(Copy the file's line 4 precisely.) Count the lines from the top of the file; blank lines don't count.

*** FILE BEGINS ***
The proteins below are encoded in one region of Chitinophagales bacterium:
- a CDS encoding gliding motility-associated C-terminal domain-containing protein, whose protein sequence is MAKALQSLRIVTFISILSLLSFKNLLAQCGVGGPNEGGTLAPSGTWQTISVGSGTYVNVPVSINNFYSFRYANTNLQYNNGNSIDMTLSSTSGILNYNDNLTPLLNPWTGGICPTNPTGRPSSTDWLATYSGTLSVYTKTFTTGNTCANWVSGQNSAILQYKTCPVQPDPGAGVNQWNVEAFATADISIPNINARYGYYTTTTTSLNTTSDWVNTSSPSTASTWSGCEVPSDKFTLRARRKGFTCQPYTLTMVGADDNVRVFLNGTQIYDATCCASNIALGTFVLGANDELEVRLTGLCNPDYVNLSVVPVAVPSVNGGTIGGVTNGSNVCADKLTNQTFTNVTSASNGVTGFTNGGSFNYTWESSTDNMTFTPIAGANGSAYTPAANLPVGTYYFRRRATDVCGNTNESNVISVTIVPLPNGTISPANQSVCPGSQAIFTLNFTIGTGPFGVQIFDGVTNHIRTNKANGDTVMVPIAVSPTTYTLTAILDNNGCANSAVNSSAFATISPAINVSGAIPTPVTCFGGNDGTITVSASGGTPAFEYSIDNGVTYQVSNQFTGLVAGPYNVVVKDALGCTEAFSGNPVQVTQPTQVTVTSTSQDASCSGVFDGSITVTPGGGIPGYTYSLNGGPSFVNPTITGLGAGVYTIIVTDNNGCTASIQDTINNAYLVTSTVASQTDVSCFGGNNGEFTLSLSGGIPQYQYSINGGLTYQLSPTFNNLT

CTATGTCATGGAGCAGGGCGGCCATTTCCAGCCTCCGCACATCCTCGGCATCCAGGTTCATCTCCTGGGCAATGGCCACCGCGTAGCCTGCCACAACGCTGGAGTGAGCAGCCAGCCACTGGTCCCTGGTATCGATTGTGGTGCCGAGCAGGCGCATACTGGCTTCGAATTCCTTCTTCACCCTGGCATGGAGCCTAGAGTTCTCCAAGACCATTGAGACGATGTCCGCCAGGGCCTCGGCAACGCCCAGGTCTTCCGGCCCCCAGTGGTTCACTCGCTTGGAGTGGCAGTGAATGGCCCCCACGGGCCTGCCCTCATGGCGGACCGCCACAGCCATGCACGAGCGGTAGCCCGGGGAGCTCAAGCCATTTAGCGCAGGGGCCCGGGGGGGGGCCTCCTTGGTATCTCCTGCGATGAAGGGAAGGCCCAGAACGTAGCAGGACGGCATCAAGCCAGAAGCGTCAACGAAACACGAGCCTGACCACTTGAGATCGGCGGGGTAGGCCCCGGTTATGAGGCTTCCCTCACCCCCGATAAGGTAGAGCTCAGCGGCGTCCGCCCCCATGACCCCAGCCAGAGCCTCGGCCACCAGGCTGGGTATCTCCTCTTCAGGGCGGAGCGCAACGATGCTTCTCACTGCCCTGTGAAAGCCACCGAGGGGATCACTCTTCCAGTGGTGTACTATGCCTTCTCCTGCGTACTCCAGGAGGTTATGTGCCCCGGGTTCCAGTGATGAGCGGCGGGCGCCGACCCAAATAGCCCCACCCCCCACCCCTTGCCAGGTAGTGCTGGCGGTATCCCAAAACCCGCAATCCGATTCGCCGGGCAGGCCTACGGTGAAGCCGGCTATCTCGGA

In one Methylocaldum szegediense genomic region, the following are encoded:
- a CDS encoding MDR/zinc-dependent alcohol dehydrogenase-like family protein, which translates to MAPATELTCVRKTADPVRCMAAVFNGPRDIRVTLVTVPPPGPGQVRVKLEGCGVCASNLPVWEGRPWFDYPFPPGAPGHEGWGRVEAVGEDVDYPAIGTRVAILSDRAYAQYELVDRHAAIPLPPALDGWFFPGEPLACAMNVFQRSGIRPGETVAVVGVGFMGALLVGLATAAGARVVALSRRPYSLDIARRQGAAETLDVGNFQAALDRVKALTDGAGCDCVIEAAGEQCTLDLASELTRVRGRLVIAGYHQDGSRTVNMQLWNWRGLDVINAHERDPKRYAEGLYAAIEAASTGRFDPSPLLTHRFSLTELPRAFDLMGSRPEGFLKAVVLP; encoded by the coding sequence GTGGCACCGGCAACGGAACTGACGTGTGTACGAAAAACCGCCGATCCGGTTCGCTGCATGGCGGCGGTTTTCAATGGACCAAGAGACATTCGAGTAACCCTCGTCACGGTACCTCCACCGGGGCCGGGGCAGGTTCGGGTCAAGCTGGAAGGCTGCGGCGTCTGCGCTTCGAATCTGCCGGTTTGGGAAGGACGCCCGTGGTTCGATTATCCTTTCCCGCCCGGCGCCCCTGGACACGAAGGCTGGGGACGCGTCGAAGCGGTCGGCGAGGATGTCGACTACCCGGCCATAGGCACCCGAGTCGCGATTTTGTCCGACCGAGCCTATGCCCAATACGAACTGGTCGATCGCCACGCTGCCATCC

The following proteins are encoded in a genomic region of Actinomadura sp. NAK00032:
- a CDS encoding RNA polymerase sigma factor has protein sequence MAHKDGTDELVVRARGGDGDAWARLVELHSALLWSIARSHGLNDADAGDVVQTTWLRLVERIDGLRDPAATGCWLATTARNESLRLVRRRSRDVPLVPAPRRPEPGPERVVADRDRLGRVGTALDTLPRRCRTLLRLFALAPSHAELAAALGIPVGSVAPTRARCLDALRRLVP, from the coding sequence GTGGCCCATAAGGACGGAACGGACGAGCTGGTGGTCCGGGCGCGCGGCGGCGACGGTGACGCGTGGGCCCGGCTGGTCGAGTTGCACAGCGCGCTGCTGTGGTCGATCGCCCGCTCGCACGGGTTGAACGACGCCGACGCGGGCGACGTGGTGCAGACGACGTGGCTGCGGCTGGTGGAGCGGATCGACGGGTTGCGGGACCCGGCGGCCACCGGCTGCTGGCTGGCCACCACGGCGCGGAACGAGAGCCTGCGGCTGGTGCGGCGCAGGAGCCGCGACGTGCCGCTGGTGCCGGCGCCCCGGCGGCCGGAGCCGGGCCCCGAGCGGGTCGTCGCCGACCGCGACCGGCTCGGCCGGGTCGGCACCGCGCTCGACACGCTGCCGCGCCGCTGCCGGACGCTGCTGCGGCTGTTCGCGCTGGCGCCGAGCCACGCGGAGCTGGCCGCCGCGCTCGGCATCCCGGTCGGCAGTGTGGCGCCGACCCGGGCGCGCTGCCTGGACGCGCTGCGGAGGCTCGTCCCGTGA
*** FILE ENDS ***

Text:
In one Methylocaldum szegediense genomic region, the following are encoded: